BOOK REVIEW by Willard Manus

VISITATION by Jenny Erpenbeck is a truly original and unusual novel, the work of a bold young writer. Born in 1967 in East Berlin, Erpenbeck has published two other books, THE BOOK OF WORDS and THE OLD CHILD & OTHER STORIES, and has won numerous literary prizes. In VISITATION (published by New Directions; translated by Susan Bernofsky) Erpenbeck makes a house standing on the forested banks of a lake outside Berlin her protagonist.

In a prologue, the author describes how the lake came into existence during the Ice Age. Then, thousands of years later, the glacier retreated, hills and fields began to emerge, followed finally by human beings who built a farm house and garden. Erpenbeck focuses on this idyllic piece of property for the next 145 pages, keeping it front and center while telling the story of the family that inhabited it.

In Erpenbeck's skilled, deft hands, the farm house becomes a microcosm of contemporary East German history, commencing with the Weimar Republic and proceeding through the Hitler, Communist and post-Berlin Wall eras. The farmer and his wife and four daughters experience war and bombings, followed by the Russian invasion and occupation, then the fall of Communism. Love, death and birth also take place here--betrayal, avarice and duplicity as well. The only constant in all this is the presence of The Gardener, a stoic man of the earth who, one presumes, represents the very soul and conscience of the German people.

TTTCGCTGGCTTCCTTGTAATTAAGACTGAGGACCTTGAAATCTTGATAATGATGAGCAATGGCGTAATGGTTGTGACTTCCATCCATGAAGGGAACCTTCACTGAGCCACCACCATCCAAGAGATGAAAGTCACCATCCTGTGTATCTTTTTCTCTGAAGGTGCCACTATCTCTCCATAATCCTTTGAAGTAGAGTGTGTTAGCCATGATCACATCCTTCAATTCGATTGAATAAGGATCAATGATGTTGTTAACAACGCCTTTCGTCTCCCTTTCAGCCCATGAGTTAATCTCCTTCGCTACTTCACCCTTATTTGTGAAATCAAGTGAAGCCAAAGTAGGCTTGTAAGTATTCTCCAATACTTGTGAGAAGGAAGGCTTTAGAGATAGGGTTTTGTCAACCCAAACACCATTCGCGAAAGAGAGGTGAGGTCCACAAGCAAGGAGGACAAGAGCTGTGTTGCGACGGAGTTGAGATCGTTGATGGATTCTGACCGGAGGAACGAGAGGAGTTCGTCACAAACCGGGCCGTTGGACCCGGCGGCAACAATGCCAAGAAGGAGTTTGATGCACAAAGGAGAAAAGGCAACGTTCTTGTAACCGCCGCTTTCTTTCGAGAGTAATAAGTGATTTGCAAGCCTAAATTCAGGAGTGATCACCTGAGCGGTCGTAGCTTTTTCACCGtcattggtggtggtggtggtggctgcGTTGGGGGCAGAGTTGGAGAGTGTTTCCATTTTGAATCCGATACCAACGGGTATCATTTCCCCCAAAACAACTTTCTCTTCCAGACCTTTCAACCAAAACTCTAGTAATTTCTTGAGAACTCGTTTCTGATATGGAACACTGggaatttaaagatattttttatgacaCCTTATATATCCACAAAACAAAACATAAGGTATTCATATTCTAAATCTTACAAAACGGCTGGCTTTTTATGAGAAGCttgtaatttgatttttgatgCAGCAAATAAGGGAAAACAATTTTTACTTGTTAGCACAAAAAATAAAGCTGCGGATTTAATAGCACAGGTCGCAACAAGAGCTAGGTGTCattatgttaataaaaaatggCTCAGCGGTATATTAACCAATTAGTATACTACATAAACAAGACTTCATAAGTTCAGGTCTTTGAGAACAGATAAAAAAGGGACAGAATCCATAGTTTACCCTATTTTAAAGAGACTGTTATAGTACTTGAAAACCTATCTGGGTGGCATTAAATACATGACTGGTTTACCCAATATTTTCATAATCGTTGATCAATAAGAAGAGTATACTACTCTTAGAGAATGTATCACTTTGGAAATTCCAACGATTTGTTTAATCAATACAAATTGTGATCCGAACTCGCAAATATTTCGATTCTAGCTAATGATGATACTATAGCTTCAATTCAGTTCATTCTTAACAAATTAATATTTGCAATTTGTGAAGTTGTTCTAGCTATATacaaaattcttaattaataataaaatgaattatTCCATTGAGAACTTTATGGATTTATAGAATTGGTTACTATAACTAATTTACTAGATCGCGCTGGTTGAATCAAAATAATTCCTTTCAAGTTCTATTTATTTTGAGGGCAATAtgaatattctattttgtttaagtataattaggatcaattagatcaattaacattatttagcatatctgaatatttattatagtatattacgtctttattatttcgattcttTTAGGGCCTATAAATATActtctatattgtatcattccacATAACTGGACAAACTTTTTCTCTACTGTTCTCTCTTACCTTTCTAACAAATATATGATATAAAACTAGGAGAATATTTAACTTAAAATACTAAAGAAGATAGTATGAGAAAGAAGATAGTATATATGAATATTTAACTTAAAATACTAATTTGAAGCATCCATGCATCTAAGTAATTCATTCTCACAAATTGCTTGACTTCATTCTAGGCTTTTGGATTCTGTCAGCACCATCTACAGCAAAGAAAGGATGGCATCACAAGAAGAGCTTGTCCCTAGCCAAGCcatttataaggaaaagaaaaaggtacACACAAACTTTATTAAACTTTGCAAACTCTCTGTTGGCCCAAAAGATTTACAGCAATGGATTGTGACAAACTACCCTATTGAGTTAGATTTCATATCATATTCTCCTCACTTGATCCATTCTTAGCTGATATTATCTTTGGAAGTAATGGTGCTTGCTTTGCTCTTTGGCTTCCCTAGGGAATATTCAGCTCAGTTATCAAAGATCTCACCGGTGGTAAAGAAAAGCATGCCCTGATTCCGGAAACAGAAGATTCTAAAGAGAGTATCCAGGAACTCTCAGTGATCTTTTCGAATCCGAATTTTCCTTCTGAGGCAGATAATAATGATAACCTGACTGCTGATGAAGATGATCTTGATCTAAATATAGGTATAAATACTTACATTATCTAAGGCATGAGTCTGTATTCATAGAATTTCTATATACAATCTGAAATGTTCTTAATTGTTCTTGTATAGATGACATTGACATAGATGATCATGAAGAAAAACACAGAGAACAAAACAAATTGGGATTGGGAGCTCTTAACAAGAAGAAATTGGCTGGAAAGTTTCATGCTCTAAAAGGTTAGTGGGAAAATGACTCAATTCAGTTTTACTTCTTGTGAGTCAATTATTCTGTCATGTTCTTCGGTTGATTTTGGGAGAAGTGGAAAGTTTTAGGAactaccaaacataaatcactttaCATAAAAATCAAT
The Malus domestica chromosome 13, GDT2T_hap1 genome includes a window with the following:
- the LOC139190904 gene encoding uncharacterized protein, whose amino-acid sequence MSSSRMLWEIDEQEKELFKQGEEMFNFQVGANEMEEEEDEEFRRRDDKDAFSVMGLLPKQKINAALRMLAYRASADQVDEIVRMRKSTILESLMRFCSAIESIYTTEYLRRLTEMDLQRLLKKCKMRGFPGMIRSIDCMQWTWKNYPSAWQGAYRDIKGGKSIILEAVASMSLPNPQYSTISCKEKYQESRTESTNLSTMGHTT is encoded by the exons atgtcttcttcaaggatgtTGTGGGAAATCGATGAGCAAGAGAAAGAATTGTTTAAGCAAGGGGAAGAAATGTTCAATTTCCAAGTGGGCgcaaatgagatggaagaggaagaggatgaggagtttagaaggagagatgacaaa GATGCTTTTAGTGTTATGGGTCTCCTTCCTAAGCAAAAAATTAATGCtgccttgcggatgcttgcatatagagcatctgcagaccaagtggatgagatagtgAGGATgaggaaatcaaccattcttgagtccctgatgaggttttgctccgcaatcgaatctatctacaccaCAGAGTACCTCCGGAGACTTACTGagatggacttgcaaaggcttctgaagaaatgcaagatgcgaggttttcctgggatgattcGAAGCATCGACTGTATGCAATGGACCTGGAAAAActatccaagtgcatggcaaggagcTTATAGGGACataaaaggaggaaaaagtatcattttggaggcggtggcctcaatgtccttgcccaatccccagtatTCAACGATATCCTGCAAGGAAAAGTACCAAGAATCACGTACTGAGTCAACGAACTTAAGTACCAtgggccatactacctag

But even he falls victim to history. Rather than work for the real-estate speculator who has bought the property and intends to cash in by sub-dividing it, The Gardener simply vanishes one day and is never seen or heard from again.

The book's epilogue describes, in a matter-of-fact way, what finally happens to the farm house: "For a period of two weeks, first five men and then three are at work on the property. They stop for breakfast between 9 and 9.30 a.m, and for lunch between 12:00 noon and 1:00...When they are finished tearing down the house and only a pit remains to mark the place where it once stood, the property suddenly looks smaller. Until the time comes when a different house will be built on this same spot, the landscape, if ever so briefly, resembles itself once more."